The smartphone offers a good grip with its rounded corners. The aluminum frame reminds me of the iPhone 11 in terms of feel. The smartphone is certified IP55 against water and dust. This is better than the Fairphone 4 (IP54), but you still cannot submerge it.
The Fairphone 5's screen is flat, and although its chin and forehead are a little too wide for my taste. Thankfully, they are symmetrical in nature, so those who are OCD about such things need not tear their hair out. The entire display is protected by Corning Gorilla Glass 5.
The smartphone is rather hefty, tipping the scales at 212 g, but I did not find it too cumbersome to carry.
The real attraction of the Fairphone 5's design is its modularity. You can simply unclip the plastic cover at the back to access the various components within. All in all, you can dismantle and replace up to 10 components: the screen, USB-C port, top and bottom speakers, selfie camera, the two lenses at the back (separately), battery, SIM port, SD port, flash, etc.
You can buy the components at the manufacturer's online store. The smartphone comes with a five-year warranty, so spare parts will be available for just as long. On the other hand, I think it's a shame that the battery, although removable, blocks the SIM and microSD ports. You will have to remove it to access them.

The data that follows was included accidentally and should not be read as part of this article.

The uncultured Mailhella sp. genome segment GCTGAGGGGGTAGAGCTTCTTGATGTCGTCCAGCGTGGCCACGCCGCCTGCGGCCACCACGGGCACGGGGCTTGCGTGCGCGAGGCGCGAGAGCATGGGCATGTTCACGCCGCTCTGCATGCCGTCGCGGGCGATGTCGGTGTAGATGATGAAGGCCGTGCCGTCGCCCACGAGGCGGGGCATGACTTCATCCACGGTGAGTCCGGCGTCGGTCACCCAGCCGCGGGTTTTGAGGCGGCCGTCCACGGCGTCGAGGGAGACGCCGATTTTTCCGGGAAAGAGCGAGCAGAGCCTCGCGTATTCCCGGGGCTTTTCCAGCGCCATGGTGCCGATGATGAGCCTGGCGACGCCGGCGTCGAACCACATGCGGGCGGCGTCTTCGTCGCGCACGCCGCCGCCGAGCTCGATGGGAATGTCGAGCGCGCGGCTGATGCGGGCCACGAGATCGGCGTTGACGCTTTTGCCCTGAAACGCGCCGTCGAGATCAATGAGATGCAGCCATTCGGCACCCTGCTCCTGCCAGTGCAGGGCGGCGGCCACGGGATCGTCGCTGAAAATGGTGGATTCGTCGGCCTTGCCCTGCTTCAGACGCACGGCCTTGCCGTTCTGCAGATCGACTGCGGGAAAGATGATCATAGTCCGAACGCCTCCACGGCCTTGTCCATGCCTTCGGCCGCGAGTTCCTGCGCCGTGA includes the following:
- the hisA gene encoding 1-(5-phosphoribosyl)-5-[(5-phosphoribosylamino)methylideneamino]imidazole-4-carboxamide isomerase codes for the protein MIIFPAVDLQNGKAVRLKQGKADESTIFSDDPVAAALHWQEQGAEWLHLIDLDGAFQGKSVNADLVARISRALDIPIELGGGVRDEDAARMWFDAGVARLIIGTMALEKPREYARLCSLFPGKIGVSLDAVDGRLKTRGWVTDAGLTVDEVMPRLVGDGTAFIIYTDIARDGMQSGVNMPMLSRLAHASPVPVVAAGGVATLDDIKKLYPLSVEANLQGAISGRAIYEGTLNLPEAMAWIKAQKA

As for the disassembly, it is a fairly easy and, above all, quick matter. It can be a bit stressful to have to use a bit of force to unclip certain parts, and I was afraid of breaking the smartphone. Thankfully, all went well in the end. There was no data loss or malfunctions after reassembly.
Fairphone also places great emphasis on the eco-responsible and ethical dimension of the Fairphone 5's design. At least 70% of the smartphone's 14 key components were made from either recycled or ethically sourced materials. I'll focus on Fairphone's commitments in a dedicated article later.
The Fairphone 5 features a 6.46-inch pOLED display with a resolution of 1224 x 2770 pixels, a refresh rate of 90 Hz, and a maximum peak brightness of 800 nits.
- No curved edges.
- The 90 Hz is rather sufficient for smooth scrolling.
- Slightly low brightness, forcing you to push the slider to 100%.
- No variable refresh rate (LTPO).
- Bezels are too thick.
I did not notice any major defects in the quality of the Fairphone 5's screen. Colorimetry seemed a little too cold in Natural mode, so I opted for the Vivid mode.
The refresh rate is not variable without LTPO technology. You can choose between 60 and 90 Hz, that's all.
The maximum peak brightness of 800 nits doesn't break any intensity records either. When outdoors with automatic brightness, I was always at 100%. I think the manufacturer would benefit from optimizing all this to preserve the smartphone's battery life.
Personally, I found the bezels to be too thick for my preference. The chin and forehead segments seemed to be particularly prominent. I do, however, appreciate the fact that the screen is flat.